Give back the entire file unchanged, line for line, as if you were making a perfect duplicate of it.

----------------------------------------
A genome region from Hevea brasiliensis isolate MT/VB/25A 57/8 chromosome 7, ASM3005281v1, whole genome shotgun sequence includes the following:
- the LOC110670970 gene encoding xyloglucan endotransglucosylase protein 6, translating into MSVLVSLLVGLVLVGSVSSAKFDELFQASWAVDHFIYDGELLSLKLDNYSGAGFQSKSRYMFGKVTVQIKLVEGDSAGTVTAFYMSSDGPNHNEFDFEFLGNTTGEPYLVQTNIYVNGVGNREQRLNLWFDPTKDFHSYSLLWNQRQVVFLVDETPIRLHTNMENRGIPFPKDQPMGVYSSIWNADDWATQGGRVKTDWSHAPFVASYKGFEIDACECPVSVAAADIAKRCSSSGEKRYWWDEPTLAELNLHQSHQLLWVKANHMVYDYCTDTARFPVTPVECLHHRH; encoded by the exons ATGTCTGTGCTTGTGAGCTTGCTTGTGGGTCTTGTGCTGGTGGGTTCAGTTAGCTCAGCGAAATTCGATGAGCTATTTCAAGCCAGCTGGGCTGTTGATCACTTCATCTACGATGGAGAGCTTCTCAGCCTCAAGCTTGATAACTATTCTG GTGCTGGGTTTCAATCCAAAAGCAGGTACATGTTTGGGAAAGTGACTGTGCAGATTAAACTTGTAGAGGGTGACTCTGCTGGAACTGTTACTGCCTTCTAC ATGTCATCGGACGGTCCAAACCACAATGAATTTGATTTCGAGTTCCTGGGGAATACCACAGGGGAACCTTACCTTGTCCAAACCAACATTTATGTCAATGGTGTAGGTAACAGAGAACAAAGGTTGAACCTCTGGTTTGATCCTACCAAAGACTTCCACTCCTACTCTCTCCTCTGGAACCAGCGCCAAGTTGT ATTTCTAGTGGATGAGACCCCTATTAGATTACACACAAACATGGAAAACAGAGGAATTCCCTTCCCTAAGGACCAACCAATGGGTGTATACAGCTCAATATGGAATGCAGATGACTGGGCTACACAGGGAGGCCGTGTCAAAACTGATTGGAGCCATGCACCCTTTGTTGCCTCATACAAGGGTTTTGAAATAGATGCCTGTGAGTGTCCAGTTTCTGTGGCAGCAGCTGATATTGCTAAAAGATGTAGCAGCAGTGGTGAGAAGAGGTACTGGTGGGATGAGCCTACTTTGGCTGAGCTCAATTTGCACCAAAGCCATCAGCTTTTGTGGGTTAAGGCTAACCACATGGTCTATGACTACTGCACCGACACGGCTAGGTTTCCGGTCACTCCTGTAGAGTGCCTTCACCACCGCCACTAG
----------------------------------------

A genome region from Hevea brasiliensis isolate MT/VB/25A 57/8 chromosome 7, ASM3005281v1, whole genome shotgun sequence includes the following:
- the LOC110670970 gene encoding xyloglucan endotransglucosylase protein 6, translating into MSVLVSLLVGLVLVGSVSSAKFDELFQASWAVDHFIYDGELLSLKLDNYSGAGFQSKSRYMFGKVTVQIKLVEGDSAGTVTAFYMSSDGPNHNEFDFEFLGNTTGEPYLVQTNIYVNGVGNREQRLNLWFDPTKDFHSYSLLWNQRQVVFLVDETPIRLHTNMENRGIPFPKDQPMGVYSSIWNADDWATQGGRVKTDWSHAPFVASYKGFEIDACECPVSVAAADIAKRCSSSGEKRYWWDEPTLAELNLHQSHQLLWVKANHMVYDYCTDTARFPVTPVECLHHRH; encoded by the exons ATGTCTGTGCTTGTGAGCTTGCTTGTGGGTCTTGTGCTGGTGGGTTCAGTTAGCTCAGCGAAATTCGATGAGCTATTTCAAGCCAGCTGGGCTGTTGATCACTTCATCTACGATGGAGAGCTTCTCAGCCTCAAGCTTGATAACTATTCTG GTGCTGGGTTTCAATCCAAAAGCAGGTACATGTTTGGGAAAGTGACTGTGCAGATTAAACTTGTAGAGGGTGACTCTGCTGGAACTGTTACTGCCTTCTAC ATGTCATCGGACGGTCCAAACCACAATGAATTTGATTTCGAGTTCCTGGGGAATACCACAGGGGAACCTTACCTTGTCCAAACCAACATTTATGTCAATGGTGTAGGTAACAGAGAACAAAGGTTGAACCTCTGGTTTGATCCTACCAAAGACTTCCACTCCTACTCTCTCCTCTGGAACCAGCGCCAAGTTGT ATTTCTAGTGGATGAGACCCCTATTAGATTACACACAAACATGGAAAACAGAGGAATTCCCTTCCCTAAGGACCAACCAATGGGTGTATACAGCTCAATATGGAATGCAGATGACTGGGCTACACAGGGAGGCCGTGTCAAAACTGATTGGAGCCATGCACCCTTTGTTGCCTCATACAAGGGTTTTGAAATAGATGCCTGTGAGTGTCCAGTTTCTGTGGCAGCAGCTGATATTGCTAAAAGATGTAGCAGCAGTGGTGAGAAGAGGTACTGGTGGGATGAGCCTACTTTGGCTGAGCTCAATTTGCACCAAAGCCATCAGCTTTTGTGGGTTAAGGCTAACCACATGGTCTATGACTACTGCACCGACACGGCTAGGTTTCCGGTCACTCCTGTAGAGTGCCTTCACCACCGCCACTAG